Besides Raja, other key players under suspicion are his personal aide R.K. Chandolia, an Indian Economic Services cadre official. The CBI alleges he is a key suspect and played a major role in awarding licences in a fraudulent manner. It believes that the deals took place in his office and he should know the money trail of the kickbacks. Similarly, the CBI also raided the premises of former telecom secretary Siddharth Behuria, K. Sridhara, a member (technology) of the telecom commission, and A.K. Srivastava, the deputy director-general of the telecom commission’s licensing cell.
A key to the investigation is Batcha, the MD of Greenhouse Promoters, an mba from Raja’s hometown, Perambalur, in Tamil Nadu. Batcha’s company was linked to a firm that benefited from the sale of shares by Swan to Etisalat. Ex-telecom secretary Behuria, whose premises were also raided on December 8, meanwhile told Parliament’s Public Accounts Committee that the decision on licences had been taken even before he had joined the ministry. The PAC, headed by BJP leader M.M. Joshi, is looking into the CAG report on the loss of Rs 1.76 lakh crore in the allocation of licences. It is also studying the Radia tapes (some of whose contents were published by Outlook).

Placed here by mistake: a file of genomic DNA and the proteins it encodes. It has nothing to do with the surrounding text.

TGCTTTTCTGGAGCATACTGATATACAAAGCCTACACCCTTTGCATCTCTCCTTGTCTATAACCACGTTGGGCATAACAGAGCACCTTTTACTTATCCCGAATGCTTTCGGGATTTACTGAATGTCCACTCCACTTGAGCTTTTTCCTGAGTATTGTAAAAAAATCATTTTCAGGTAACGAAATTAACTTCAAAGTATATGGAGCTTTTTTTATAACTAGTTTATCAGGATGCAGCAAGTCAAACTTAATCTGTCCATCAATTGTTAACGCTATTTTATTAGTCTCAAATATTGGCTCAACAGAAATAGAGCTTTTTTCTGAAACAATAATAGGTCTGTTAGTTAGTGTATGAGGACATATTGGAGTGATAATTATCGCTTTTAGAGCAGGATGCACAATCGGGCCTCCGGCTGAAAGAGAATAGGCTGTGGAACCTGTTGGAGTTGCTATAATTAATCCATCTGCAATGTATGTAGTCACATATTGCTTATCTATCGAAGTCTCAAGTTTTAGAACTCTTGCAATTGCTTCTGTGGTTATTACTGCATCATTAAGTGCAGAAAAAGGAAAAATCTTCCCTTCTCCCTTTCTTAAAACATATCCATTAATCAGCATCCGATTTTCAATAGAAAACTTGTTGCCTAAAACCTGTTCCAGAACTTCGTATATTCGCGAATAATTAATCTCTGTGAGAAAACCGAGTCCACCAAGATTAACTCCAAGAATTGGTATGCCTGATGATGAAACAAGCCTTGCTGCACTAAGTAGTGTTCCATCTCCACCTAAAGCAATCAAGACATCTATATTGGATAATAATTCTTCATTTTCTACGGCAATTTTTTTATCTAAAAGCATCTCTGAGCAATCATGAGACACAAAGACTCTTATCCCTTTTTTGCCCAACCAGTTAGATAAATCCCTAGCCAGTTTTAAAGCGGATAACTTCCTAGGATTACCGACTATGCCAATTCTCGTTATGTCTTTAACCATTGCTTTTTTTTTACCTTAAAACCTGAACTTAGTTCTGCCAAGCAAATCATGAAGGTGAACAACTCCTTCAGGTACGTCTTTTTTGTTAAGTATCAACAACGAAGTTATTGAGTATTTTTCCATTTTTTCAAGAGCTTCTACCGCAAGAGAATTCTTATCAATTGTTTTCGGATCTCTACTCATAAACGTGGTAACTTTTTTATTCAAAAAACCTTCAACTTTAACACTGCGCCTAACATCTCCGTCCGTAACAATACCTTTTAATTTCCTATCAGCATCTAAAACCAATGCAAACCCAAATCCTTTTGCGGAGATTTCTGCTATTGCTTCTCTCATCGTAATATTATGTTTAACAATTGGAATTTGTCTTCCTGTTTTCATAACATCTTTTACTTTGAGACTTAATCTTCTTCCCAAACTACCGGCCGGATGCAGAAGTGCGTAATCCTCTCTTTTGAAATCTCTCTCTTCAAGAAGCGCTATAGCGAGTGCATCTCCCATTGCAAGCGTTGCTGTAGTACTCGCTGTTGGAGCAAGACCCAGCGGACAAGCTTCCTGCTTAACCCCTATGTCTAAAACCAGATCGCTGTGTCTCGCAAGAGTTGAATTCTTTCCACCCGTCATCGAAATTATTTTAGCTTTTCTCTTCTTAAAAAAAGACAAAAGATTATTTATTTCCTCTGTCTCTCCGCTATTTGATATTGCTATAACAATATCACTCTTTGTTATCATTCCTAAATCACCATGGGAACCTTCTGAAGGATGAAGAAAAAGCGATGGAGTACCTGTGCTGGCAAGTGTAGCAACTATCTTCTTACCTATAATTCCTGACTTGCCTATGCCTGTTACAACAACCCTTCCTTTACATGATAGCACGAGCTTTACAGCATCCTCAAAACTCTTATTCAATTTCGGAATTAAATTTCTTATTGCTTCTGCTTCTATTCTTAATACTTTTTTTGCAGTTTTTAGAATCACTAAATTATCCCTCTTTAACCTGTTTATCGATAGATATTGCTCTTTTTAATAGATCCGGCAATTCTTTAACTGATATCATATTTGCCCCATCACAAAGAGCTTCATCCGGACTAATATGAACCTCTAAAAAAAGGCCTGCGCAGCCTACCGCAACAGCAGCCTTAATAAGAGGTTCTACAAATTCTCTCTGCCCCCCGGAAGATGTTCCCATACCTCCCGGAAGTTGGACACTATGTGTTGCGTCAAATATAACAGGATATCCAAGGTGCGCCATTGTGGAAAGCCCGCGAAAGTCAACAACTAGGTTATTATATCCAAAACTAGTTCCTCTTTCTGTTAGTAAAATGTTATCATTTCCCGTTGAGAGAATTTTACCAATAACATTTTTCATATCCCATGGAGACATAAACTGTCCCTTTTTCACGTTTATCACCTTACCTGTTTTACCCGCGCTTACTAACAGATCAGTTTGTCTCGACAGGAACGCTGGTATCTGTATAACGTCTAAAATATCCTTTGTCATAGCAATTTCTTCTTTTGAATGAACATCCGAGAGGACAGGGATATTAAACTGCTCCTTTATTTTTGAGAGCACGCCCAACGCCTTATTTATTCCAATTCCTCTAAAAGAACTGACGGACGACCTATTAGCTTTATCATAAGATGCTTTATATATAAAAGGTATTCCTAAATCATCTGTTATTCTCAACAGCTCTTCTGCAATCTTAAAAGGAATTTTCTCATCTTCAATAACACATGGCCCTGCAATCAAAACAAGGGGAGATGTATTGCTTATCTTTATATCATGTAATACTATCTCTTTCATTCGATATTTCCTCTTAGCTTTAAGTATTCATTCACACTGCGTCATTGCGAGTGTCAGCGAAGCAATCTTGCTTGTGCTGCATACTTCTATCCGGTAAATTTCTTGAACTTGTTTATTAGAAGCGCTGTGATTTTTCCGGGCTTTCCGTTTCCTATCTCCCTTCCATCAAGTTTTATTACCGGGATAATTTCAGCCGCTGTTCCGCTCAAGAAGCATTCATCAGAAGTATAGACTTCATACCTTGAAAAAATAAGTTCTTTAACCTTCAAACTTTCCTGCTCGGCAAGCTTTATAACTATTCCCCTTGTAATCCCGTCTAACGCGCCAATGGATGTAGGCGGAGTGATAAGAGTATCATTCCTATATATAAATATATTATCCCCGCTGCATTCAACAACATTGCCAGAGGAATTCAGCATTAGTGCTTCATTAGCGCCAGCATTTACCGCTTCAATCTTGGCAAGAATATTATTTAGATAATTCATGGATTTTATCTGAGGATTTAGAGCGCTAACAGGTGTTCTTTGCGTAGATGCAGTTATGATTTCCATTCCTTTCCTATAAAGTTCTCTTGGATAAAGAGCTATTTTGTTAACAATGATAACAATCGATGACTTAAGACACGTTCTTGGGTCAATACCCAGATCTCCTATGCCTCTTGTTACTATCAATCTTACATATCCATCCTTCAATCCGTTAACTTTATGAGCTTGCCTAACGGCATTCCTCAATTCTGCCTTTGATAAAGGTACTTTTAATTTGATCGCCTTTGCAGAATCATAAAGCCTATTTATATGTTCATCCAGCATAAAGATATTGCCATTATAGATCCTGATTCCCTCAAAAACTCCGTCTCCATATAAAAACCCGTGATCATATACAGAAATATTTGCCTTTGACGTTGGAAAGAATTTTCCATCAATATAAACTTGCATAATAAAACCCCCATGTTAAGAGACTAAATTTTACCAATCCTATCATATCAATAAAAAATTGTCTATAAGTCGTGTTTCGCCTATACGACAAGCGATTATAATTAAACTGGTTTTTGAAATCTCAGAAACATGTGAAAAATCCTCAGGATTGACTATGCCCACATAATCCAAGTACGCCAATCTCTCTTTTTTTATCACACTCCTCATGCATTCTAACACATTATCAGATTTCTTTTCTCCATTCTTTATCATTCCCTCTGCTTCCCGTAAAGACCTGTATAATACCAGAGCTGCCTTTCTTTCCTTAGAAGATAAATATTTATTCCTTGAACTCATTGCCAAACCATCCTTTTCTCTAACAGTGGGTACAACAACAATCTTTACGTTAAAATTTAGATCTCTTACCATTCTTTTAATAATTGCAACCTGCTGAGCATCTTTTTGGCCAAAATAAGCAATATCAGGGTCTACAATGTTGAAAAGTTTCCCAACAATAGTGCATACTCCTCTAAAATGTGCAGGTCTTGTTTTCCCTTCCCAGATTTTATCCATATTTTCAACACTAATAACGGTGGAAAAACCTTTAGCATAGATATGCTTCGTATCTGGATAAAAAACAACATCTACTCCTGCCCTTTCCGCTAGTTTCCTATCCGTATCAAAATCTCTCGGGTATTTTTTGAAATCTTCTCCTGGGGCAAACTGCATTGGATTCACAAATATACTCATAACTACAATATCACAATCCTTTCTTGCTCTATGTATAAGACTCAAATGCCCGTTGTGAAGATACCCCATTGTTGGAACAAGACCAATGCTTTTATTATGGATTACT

The ambit of the scam appeared set to widen as the Supreme Court, hearing a PIL from lawyer Prashant Bhushan, said the CBI could also look at the role of the Vajpayee-led NDA government in the 2G affair, specifically into how licences were awarded in 2001, when the late Pramod Mahajan was minister. The court has also asked the CBI to probe the award of loans by several public and private banks to companies which seem to have benefited in the scam. Many of them were small-time operators but managed to secure huge loans by hypothecating the spectrum that they were sure would eventually come to them. There’s reason to suspect they were created to obtain spectrum and sell later at huge profits.
As the drama unfolds, it appears the sanction to conduct the raids on Raja and company came from Prime Minister Manmohan Singh. He apparently had no option but to act. The whole 2G imbroglio was getting out of hand.
By Saikat Datta in Delhi and Pushpa Iyengar in Chennai